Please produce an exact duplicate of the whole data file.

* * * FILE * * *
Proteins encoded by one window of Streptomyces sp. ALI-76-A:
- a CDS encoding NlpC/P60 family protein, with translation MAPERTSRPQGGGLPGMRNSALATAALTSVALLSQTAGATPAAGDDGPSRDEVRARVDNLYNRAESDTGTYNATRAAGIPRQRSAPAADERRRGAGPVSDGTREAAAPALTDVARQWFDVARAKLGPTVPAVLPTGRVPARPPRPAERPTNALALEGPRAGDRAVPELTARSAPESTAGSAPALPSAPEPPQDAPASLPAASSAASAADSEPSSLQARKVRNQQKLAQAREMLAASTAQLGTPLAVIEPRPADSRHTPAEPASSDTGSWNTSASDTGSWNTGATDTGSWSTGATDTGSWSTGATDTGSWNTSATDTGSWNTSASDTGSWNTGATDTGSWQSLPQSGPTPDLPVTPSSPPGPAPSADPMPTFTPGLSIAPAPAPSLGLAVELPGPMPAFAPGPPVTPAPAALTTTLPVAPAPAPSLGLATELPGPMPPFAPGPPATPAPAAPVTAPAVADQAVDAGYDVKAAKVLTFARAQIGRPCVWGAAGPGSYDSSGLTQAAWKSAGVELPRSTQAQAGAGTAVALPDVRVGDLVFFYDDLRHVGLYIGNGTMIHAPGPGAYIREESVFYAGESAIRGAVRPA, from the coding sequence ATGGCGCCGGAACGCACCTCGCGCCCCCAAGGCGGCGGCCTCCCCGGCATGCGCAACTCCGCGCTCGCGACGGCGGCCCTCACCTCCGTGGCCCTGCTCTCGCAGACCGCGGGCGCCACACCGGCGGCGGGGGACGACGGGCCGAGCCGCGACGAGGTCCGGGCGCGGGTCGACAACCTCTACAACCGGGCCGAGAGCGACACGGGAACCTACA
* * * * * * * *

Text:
Proteins encoded by one window of Streptomyces sp. ALI-76-A:
- a CDS encoding NlpC/P60 family protein, with translation MAPERTSRPQGGGLPGMRNSALATAALTSVALLSQTAGATPAAGDDGPSRDEVRARVDNLYNRAESDTGTYNATRAAGIPRQRSAPAADERRRGAGPVSDGTREAAAPALTDVARQWFDVARAKLGPTVPAVLPTGRVPARPPRPAERPTNALALEGPRAGDRAVPELTARSAPESTAGSAPALPSAPEPPQDAPASLPAASSAASAADSEPSSLQARKVRNQQKLAQAREMLAASTAQLGTPLAVIEPRPADSRHTPAEPASSDTGSWNTSASDTGSWNTGATDTGSWSTGATDTGSWSTGATDTGSWNTSATDTGSWNTSASDTGSWNTGATDTGSWQSLPQSGPTPDLPVTPSSPPGPAPSADPMPTFTPGLSIAPAPAPSLGLAVELPGPMPAFAPGPPVTPAPAALTTTLPVAPAPAPSLGLATELPGPMPPFAPGPPATPAPAAPVTAPAVADQAVDAGYDVKAAKVLTFARAQIGRPCVWGAAGPGSYDSSGLTQAAWKSAGVELPRSTQAQAGAGTAVALPDVRVGDLVFFYDDLRHVGLYIGNGTMIHAPGPGAYIREESVFYAGESAIRGAVRPA, from the coding sequence ATGGCGCCGGAACGCACCTCGCGCCCCCAAGGCGGCGGCCTCCCCGGCATGCGCAACTCCGCGCTCGCGACGGCGGCCCTCACCTCCGTGGCCCTGCTCTCGCAGACCGCGGGCGCCACACCGGCGGCGGGGGACGACGGGCCGAGCCGCGACGAGGTCCGGGCGCGGGTCGACAACCTCTACAACCGGGCCGAGAGCGACACGGGAACCTACA